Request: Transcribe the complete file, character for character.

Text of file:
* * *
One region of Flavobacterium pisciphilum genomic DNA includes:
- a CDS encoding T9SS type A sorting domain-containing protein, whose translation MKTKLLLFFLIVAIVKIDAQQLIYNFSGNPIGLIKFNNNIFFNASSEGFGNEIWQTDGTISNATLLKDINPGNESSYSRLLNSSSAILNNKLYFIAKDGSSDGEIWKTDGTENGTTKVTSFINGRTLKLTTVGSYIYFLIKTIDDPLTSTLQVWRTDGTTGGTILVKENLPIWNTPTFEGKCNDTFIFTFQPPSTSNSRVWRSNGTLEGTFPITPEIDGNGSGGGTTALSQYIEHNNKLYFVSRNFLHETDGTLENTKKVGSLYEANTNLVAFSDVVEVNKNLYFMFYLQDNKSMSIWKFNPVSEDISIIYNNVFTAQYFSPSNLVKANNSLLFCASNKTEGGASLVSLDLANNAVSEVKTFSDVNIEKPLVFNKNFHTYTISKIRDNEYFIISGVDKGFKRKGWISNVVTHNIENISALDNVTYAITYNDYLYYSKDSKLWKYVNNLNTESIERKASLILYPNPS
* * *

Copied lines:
One region of Flavobacterium pisciphilum genomic DNA includes:
- a CDS encoding T9SS type A sorting domain-containing protein, whose translation MKTKLLLFFLIVAIVKIDAQQLIYNFSGNPIGLIKFNNNIFFNASSEGFGNEIWQTDGTISNATLLKDINPGNESSYSRLLNSSSAILNNKLYFIAKDGSSDGEIWKTDGTENGTTKVTSFINGRTLKLTTVGSYIYFLIKTIDDPLTSTLQVWRTDGTTGGTILVKENLPIWNTPTFEGKCNDTFIFTFQPPSTSNSRVWRSNGTLEGTFPITPEIDGNGSGGGTTALSQYIEHNNKLYFVSRNFLHETDGTLENTKKVGSLYEANTNLVAFSDVVEVNKNLYFMFYLQDNKSMSIWKFNPVSEDISIIYNNVFTAQYFSPSNLVKANNSLLFCASNKTEGGASLVSLDLANNAVSEVKTFSDVNIEKPLVFNKNFHTYTISKIRDNEYFIISGVDKGFKRKGWISNVVTHNIENISALDNVTYAITYNDYLYYSKDSKLWKYVNNLNTESIERKASLILYPNPS